But my perception of Ecclesiastes was adjusted recently while studying the book in the Holman Christian Standard Bible (HCSB) version. I usually use the ESV or NIV in my personal study, but in this case I was reading Ecclesiastes 11 in the HCSB on the BibleGateway site which provides free access to dozens of translations.
What particularly tweaked my interest was the title that the Holman Bible gave to this chapter. While chapter titles are not part of the inspired word, of course, they can sometimes help summarize what the text is saying. In this case, the HCSB titles Ecclesiastes 11 “Invest in Life” and I was almost surprised, when I thought about it, at the very positive theme of the chapter. I realized that my perceptions of Ecclesiastes itself had led me not to expect such a positive theme to run throughout a whole chapter of the book, but the HCSB translators are correct. Take a look at these verses from the chapter:
Ecclesiastes 11 - Invest in Life
“Send your bread on the surface of the waters,
for after many days you may find it.
Give a portion to seven or even to eight …
In the morning sow your seed,
and at evening do not let your hand rest,
because you don’t know which will succeed,
whether one or the other,
or if both of them will be equally good.
Light is sweet, and it is pleasing for the eyes to see the sun.
Indeed, if a man lives many years, let him rejoice in them all …”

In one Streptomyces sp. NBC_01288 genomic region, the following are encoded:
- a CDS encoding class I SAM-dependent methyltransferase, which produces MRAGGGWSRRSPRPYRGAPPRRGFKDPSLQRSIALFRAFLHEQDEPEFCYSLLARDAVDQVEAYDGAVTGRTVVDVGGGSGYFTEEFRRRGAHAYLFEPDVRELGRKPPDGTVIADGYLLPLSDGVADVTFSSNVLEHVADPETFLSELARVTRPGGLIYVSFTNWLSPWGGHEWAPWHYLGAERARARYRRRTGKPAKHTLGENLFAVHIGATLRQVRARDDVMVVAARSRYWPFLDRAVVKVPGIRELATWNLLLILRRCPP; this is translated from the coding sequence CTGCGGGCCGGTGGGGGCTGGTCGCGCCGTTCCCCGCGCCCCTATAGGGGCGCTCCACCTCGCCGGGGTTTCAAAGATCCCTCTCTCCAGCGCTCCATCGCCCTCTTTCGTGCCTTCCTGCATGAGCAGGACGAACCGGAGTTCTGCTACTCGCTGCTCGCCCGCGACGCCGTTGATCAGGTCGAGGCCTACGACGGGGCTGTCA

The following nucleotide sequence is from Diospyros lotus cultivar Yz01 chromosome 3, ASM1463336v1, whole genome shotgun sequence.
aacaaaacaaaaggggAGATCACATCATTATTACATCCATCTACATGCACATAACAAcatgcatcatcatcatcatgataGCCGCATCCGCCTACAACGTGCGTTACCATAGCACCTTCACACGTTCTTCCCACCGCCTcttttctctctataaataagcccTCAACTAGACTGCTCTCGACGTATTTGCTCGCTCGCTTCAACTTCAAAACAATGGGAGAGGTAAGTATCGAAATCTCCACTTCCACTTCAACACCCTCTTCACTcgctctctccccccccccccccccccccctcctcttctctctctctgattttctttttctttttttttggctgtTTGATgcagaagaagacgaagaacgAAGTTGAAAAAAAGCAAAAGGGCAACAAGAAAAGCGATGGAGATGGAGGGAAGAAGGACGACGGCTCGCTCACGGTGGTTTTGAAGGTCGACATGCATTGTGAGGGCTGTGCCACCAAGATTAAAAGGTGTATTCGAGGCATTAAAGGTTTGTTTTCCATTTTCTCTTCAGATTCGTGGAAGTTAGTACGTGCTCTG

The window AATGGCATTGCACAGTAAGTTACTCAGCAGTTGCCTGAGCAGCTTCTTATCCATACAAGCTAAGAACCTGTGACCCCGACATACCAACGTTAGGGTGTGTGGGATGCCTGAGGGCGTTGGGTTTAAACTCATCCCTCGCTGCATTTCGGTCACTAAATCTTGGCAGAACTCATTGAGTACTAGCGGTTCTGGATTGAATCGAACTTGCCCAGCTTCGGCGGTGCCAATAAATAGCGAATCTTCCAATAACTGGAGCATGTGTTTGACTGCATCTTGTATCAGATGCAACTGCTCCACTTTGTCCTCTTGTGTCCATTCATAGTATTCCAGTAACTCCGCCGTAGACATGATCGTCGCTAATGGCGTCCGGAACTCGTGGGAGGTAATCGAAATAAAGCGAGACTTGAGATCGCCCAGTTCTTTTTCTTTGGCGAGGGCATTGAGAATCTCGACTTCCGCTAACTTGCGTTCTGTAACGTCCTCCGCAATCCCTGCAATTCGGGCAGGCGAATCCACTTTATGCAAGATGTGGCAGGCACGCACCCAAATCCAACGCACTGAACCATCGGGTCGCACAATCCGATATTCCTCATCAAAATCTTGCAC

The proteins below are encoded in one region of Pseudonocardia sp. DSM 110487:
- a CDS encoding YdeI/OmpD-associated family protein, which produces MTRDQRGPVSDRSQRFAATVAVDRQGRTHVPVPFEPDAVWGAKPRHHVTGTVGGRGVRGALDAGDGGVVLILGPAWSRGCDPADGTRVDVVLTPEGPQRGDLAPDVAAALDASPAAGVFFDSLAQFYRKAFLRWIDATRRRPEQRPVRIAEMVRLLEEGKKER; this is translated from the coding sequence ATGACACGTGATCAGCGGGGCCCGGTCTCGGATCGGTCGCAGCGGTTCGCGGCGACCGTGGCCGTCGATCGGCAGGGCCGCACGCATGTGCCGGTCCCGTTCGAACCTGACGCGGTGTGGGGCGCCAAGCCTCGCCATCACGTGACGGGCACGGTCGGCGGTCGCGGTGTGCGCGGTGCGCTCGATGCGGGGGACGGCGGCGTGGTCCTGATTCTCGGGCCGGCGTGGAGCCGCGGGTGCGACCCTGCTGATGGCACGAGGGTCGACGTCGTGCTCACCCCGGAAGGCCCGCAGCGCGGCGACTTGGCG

Certainly the chapter concludes with a sober assessment, as does the whole book of Ecclesiastes, but looking at it from the perspective of the title “Invest in Life,” I could not fail to see the “carpe diem” aspect of the chapter and its stress on using life’s opportunities. It’s a physical principle, but it applies spiritually, of course. How are we investing in spiritual life? (See the "Parable of the Ten Minas" in Luke 19:11-27.)
For example, seeing something in Ecclesiastes that I had not expected to find there made me think how often we can find “investment returns” in unexpected places in God’s word. Often in our personal study we tend to gravitate to those books and chapters where we know we will find encouragement or a positive message. Ecclesiastes 11 reminded me that I need to diversify my investment in my study of God’s word - just as the chapter reminds us we should diversify our investments in life.
(For more information on Bible translations, see our articles: "Choosing a Bible Translation" and "Try a New Translation.")